Note that in this example, we incorporated the thermodynamic function into the equation.
7. COMBINED FUNCTION
S
SteamTables
and our thermodynamic functions are constructed in such a way that you can
explicitly obtain the specific volume of a saturated vapor once you know the saturation temperature.
Suppose you wish to find the specific volume that corresponds to a given press
ure. This is
easy. Once you know the pressure, you can calculate the saturation temperature (Tsat) and insert its
value in the function, SpecificVolumeSaturatedVaporWater(Tsat), to compute the specific volume.
Moreover, you can combine these two operati
ons into a single one by using a function within a function,
i.e.,
>
SpecificVolumeSaturatedVaporWater(SaturationTemperatureWater(0.1*MPa));
You may even define your own specific volume function to obtain the specific volume directly as a
function of th
e saturation pressure.
>
MyVgsp := psat

> SpecificVolumeSaturatedVaporWater(SaturationTemperatureWater(psat));
>
MyVgsp(3.5*MPa);
8. IMPLICIT RELATION
SHIPS
A somewhat more difficult problem involves the determination of thermodynamic relationships
which are
not given explicitly in the tables such as the saturation pressure as a function of the specific volume or the
temperature as a function of the pressure and specific volume. Under these circumstances, when you
are using the tables, you will need
to resort to trial and error techniques. As we shall see below,
Maple™ offers us a more elegant solution.
Problem 8.1
: Find the saturation temperature corresponding to a specific vapor volume of 0.02352
m^3/kg (the corresponding specific liquid volume
is 0.001384 m^3/kg).
Haim H. Bau, Thermodynamics with Maple: Steam Tables (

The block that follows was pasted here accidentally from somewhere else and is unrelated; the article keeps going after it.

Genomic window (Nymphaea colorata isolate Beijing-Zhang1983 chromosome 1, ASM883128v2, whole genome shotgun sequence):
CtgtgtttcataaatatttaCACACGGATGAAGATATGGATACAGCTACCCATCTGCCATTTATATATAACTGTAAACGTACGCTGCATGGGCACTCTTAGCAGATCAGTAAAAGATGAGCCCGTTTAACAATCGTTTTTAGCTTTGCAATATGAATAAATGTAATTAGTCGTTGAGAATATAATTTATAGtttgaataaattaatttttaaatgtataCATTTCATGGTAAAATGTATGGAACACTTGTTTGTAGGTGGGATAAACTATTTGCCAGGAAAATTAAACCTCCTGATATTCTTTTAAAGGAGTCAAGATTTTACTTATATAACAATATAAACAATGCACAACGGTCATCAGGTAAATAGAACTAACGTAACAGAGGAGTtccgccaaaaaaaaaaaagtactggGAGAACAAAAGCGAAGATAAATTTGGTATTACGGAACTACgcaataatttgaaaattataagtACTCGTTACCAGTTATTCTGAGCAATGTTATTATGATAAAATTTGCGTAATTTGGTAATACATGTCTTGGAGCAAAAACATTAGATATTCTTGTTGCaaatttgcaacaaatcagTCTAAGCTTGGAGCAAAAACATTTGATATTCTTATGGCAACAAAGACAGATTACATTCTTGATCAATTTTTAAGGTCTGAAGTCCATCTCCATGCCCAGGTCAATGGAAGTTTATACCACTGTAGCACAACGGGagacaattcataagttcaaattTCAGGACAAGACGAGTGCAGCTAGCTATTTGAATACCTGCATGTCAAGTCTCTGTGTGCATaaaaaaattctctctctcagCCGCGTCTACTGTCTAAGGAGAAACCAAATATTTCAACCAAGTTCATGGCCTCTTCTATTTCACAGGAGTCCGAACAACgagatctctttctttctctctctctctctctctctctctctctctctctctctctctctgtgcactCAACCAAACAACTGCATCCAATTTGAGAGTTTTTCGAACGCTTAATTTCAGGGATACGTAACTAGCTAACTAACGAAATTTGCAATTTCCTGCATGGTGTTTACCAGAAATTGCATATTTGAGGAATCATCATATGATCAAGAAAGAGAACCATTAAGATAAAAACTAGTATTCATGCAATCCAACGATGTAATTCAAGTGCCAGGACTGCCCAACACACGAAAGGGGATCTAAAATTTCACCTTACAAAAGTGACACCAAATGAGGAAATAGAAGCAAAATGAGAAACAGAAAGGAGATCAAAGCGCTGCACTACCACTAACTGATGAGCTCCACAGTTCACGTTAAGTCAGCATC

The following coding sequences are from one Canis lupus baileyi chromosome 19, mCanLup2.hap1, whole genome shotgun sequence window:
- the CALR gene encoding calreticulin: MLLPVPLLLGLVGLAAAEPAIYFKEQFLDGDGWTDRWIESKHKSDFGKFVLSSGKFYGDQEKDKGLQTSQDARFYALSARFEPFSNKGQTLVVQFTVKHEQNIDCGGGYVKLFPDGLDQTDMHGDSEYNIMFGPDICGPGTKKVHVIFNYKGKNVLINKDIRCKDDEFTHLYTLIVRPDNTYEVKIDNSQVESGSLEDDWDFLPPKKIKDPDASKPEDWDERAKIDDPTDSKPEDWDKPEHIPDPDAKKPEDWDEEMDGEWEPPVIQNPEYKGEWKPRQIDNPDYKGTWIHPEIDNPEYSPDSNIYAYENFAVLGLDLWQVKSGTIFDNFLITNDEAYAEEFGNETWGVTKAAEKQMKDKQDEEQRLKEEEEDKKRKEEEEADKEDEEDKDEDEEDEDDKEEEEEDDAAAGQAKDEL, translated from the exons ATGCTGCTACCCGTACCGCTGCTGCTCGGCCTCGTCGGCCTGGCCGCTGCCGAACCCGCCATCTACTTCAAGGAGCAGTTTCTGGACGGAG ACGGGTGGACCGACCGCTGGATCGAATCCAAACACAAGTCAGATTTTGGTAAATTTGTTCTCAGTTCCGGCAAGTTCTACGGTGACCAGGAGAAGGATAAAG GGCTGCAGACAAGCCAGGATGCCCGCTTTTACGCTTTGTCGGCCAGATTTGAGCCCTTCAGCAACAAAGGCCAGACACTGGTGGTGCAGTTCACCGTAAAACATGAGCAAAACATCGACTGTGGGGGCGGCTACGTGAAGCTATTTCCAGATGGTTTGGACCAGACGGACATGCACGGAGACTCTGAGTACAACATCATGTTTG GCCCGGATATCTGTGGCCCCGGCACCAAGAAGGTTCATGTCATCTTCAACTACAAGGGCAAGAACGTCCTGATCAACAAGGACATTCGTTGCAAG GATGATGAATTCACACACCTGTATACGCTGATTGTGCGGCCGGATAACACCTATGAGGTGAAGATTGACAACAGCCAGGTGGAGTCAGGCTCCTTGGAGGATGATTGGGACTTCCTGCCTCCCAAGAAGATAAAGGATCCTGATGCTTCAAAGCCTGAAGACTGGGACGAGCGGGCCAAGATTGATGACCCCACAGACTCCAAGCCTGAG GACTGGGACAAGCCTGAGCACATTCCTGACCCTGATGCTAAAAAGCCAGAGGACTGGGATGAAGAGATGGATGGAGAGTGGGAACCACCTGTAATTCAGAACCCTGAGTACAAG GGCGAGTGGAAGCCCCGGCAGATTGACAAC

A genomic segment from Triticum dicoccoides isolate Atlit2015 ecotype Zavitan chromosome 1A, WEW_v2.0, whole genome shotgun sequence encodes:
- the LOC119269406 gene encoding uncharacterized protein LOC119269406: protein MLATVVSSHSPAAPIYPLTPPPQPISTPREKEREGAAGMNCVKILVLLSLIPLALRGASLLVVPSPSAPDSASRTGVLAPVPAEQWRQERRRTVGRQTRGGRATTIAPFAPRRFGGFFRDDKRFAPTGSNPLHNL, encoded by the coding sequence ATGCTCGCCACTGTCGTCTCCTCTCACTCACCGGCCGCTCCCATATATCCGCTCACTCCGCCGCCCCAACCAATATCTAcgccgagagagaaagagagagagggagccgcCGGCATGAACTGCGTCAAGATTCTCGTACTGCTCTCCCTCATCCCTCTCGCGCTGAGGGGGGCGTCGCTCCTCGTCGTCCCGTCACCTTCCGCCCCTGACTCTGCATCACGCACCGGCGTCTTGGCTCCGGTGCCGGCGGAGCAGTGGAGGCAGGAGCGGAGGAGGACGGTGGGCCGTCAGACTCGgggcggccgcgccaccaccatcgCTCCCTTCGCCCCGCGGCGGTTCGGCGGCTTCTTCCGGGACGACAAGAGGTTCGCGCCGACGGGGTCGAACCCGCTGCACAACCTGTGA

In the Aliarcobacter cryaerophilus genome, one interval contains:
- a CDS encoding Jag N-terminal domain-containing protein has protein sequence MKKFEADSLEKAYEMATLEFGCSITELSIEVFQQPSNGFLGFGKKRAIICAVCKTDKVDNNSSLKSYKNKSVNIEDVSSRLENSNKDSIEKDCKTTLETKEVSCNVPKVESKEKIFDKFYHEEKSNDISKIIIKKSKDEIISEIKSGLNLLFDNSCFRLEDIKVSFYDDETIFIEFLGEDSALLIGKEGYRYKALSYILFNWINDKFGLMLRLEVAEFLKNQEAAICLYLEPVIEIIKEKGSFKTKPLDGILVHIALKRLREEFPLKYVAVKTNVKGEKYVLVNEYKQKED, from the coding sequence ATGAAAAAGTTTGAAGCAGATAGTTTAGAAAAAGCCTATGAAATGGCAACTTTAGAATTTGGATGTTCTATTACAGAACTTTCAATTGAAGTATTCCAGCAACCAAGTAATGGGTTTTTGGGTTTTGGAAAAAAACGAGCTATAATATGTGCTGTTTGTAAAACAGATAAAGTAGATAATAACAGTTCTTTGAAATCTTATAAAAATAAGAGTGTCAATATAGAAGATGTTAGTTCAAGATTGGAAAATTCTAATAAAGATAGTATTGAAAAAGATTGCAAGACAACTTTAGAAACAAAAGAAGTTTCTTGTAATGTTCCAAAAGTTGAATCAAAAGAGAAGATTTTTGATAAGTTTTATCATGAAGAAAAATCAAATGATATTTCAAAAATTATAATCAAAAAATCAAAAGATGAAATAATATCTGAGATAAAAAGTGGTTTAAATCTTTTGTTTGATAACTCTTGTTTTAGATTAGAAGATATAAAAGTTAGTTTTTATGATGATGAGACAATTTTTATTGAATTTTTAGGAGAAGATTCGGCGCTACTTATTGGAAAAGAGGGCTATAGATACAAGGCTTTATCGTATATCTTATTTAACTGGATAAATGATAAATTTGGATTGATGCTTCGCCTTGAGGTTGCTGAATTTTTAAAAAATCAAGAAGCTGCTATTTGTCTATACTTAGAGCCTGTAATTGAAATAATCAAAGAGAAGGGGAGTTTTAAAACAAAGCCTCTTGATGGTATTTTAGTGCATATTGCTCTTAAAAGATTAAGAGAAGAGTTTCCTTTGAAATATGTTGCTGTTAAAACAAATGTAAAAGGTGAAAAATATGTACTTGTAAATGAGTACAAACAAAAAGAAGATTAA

October 28, 2013
)
12
The problem is that we do not have an explicit expression which would give us the
SaturationTemperatureWater(v). Instead, we need to evaluate the transcendental relation
(*) SpecificVolumeSaturatedVaporWater(T)

0.02352*m^3/kg=0
to find T. This is a single equation with a single unknown. The difficulty arises because the function
SpecificVolumeSaturatedVaporWater(T) is nonlinear. In other words, we need to find the zero(es) of
a transcendental equation.
It is always a good
idea to plot the function so we can see how it behaves; see whether it has multiple
zeroes, one, or none; and obtain a rough estimate for the zero location.
To this end, we will plot
SpecificVolumeSaturatedVaporWater(T)*kg/m^3

0.02352
as a function of T
and find the zero of this function (or the point at which the function crosses the
abscissa). In order to be able to plot, we need to peel off the non

numerical parts of our expressions
(i.e., the units). Alternatively, we can write the expressions as
nondimensional quantities.
First, we define the function f(T), where T is a pure number:
>
fn := T

> SpecificVolumeSaturatedVaporWater(T*K)/(.02352*m^3/kg)

1:
>
plot(fn,273.15+287..273.15+310,

0.03..0.03,labels=[`T (K)`,`fn`]);
Haim H. Bau, Thermodynamics with Maple: Steam Tables (
October 28, 2013
)
13
The figure suggests that
the answer is Tsat~568K which, as we shall discover later, is not too bad an
estimate. We could have refined the result by zooming on the curve to blow it up in the vicinity of the
crossing point.
Although the above procedure shows us the qualitative b
ehavior of specific volume as a function of the
temperature T, it is not a very efficient procedure for obtaining the actual numerical data. To solve the
equation fn(T)=0, we use the Maple numerical solver
>
fsolve('fn(T)=0',T,500..600);
568.1314801
It i
s always a good practice to check the results.
>
fn(");
Close enough!